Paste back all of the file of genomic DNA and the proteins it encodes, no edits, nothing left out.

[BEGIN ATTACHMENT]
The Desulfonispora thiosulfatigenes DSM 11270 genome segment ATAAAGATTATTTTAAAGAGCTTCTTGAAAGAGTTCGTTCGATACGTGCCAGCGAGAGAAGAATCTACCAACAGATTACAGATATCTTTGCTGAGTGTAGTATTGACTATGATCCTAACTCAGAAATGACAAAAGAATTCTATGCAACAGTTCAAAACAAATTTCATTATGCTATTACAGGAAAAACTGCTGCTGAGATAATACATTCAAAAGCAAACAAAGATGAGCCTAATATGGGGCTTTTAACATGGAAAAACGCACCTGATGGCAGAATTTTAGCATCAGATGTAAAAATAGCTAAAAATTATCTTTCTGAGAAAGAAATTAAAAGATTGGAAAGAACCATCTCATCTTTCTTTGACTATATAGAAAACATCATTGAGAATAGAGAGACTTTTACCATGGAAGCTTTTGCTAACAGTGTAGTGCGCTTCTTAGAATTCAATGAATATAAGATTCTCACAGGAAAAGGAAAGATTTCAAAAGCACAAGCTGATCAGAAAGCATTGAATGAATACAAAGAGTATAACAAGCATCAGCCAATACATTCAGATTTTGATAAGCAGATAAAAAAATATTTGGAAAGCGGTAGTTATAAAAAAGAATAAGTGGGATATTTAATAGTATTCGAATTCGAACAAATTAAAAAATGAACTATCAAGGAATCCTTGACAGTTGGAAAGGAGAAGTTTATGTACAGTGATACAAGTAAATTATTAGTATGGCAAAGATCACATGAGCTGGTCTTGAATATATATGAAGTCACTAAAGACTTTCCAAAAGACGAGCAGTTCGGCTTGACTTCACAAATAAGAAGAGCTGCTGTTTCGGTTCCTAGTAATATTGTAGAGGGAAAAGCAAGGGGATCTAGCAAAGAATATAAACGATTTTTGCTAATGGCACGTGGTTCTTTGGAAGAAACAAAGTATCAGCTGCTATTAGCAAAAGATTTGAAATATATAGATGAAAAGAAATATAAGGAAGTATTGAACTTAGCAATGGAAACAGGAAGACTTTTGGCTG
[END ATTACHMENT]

The Desulfonispora thiosulfatigenes DSM 11270 genome segment ATAAAGATTATTTTAAAGAGCTTCTTGAAAGAGTTCGTTCGATACGTGCCAGCGAGAGAAGAATCTACCAACAGATTACAGATATCTTTGCTGAGTGTAGTATTGACTATGATCCTAACTCAGAAATGACAAAAGAATTCTATGCAACAGTTCAAAACAAATTTCATTATGCTATTACAGGAAAAACTGCTGCTGAGATAATACATTCAAAAGCAAACAAAGATGAGCCTAATATGGGGCTTTTAACATGGAAAAACGCACCTGATGGCAGAATTTTAGCATCAGATGTAAAAATAGCTAAAAATTATCTTTCTGAGAAAGAAATTAAAAGATTGGAAAGAACCATCTCATCTTTCTTTGACTATATAGAAAACATCATTGAGAATAGAGAGACTTTTACCATGGAAGCTTTTGCTAACAGTGTAGTGCGCTTCTTAGAATTCAATGAATATAAGATTCTCACAGGAAAAGGAAAGATTTCAAAAGCACAAGCTGATCAGAAAGCATTGAATGAATACAAAGAGTATAACAAGCATCAGCCAATACATTCAGATTTTGATAAGCAGATAAAAAAATATTTGGAAAGCGGTAGTTATAAAAAAGAATAAGTGGGATATTTAATAGTATTCGAATTCGAACAAATTAAAAAATGAACTATCAAGGAATCCTTGACAGTTGGAAAGGAGAAGTTTATGTACAGTGATACAAGTAAATTATTAGTATGGCAAAGATCACATGAGCTGGTCTTGAATATATATGAAGTCACTAAAGACTTTCCAAAAGACGAGCAGTTCGGCTTGACTTCACAAATAAGAAGAGCTGCTGTTTCGGTTCCTAGTAATATTGTAGAGGGAAAAGCAAGGGGATCTAGCAAAGAATATAAACGATTTTTGCTAATGGCACGTGGTTCTTTGGAAGAAACAAAGTATCAGCTGCTATTAGCAAAAGATTTGAAATATATAGATGAAAAGAAATATAAGGAAGTATTGAACTTAGCAATGGAAACAGGAAGACTTTTGGCTG